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Know man from man ? Dispute his own estate * ? Lies he not bed-rid ? And again does nothing, But what he did being childish ?
Flo. No, good Sir; He has his health, and anpler strength, indeed, Than most have of his age.
Pol. By my wliite beard, You offer him, if this be so, a wrong Something unfilial : reason, my son Should choose himself a wife; but as good reason, The father, (all whose joy is nothing else But fair posterity,) should hold soine counsel In such a business.
Flo. I yield all this, But, for some other reasons, my grave Sir, Which 'tis not fit you know, I not acquaint My father of this business. Pol. Let him know't. Flo. He shall not. Pol. Pr’ythee, let him. Flo. No, he must not. Shep. Let him, my son; he shall not need to
At knowing of thy choice.
Flo. Come, come, lie must not :-
Mark our contract.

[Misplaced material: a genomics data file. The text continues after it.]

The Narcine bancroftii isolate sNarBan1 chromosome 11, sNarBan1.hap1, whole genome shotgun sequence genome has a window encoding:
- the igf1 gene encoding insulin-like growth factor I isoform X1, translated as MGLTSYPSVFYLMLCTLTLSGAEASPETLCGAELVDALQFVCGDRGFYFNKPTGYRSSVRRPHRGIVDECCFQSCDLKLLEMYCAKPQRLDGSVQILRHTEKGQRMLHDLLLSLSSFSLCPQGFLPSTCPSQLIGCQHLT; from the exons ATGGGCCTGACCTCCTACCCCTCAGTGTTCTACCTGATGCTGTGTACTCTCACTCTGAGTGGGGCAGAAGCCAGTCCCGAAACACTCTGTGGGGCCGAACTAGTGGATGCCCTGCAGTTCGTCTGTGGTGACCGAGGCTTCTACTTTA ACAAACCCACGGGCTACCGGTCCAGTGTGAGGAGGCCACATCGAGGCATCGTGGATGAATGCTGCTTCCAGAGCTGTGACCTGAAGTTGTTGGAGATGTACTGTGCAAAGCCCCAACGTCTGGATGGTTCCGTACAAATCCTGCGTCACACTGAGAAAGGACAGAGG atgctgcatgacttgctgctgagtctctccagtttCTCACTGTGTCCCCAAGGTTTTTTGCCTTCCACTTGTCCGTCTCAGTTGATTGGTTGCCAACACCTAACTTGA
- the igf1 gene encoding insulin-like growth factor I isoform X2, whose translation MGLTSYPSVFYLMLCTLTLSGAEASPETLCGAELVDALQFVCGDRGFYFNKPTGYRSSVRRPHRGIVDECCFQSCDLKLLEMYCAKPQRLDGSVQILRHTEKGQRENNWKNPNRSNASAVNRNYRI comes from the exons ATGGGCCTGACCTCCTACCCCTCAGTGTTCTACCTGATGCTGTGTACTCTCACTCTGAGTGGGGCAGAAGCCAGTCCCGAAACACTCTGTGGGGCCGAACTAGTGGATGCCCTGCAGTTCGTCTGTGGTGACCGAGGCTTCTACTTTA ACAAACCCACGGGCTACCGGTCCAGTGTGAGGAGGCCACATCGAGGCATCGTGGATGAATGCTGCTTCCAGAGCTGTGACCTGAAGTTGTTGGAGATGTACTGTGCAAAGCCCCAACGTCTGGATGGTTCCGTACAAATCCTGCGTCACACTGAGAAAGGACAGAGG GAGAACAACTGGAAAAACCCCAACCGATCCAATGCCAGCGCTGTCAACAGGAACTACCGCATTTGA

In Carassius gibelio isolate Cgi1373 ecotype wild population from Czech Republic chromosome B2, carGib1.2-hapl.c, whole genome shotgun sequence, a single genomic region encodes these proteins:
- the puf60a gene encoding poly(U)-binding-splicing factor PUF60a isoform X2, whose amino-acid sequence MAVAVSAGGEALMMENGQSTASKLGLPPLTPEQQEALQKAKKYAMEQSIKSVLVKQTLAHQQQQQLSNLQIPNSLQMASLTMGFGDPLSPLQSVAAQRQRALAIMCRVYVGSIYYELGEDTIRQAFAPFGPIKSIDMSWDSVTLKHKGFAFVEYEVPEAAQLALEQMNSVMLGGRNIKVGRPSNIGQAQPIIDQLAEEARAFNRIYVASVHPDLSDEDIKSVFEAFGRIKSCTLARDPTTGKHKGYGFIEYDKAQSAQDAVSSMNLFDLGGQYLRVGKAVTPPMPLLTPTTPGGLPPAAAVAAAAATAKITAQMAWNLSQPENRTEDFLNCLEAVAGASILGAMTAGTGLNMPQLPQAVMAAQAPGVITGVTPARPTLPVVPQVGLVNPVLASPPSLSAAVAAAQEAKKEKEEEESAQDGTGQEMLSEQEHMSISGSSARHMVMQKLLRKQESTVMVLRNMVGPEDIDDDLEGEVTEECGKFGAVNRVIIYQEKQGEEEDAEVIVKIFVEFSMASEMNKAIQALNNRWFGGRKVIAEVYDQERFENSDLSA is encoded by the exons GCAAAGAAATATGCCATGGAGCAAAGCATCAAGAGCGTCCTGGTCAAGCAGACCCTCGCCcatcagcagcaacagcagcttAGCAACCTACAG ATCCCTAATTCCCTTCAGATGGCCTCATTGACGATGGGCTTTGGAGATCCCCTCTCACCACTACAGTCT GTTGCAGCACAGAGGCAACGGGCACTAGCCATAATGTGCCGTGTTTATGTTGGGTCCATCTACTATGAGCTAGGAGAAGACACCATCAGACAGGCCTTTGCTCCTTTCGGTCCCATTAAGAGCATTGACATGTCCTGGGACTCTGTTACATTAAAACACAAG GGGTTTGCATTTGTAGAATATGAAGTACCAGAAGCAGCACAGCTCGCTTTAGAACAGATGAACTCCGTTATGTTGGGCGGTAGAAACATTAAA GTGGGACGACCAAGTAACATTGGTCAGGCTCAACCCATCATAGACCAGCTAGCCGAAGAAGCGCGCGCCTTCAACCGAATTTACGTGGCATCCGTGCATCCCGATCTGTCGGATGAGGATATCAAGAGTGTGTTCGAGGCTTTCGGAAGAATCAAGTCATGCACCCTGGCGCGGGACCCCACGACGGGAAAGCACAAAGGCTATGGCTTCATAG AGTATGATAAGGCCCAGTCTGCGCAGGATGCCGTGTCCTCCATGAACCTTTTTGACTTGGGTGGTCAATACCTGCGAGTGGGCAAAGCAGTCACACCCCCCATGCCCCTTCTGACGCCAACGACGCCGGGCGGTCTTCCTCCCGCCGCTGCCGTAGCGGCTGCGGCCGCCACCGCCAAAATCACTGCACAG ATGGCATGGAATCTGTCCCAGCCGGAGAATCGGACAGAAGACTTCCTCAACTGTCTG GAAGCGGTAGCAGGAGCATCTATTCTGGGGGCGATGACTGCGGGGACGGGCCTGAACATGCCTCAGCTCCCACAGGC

Pol. Mark your divorce, young Sir,
Whom son I dare not call; thou art too base
To be acknowledged : thou a sceptre's heir,
That thus affect'st a sheep-look !--Thou old traitor,
I am sorry, that, by hanging thee, I can but
Shorten thy life one week. And thou, fresh piece
Of excellent witchcraft; who, of force must know
The royal fool thou copest with ;-
Shep. O, my heart !
Pol. I'll have thy beauty scratch'd with briars,
More homely than thy state.---For thee, fond boy,
If I may ever know, thou dost but sigh,
That thou no more shalt see this knack, (as nevet
I mean thou shalt,) we'll bar thee from succession;
Not hold thee of our blood, no not our kin,''
Far + than Deucalion off : mark thou my words ;
Follow us to the court.---Thou churl, for this time,
Though full of our displeasure, yet we free thee
From the dead blow of it.-And you, enchantment,
Worthy enough a herdsman; yea, him too,
* Talk over his affairs. + Further.
That makes himself, but for our honour therein,
Unworthy thee,---if ever, henceforth, thou
These rural latches to his entrance open,
Or hoop his body more with thy embraces,
I will devise a death as cruel for thee,
As thou art tender to't.
Per. Even here undone !
I was not much afeard : for once, or twice,
I was about to speak; and tell him plainly,
The self-same sun, that shines upon his court,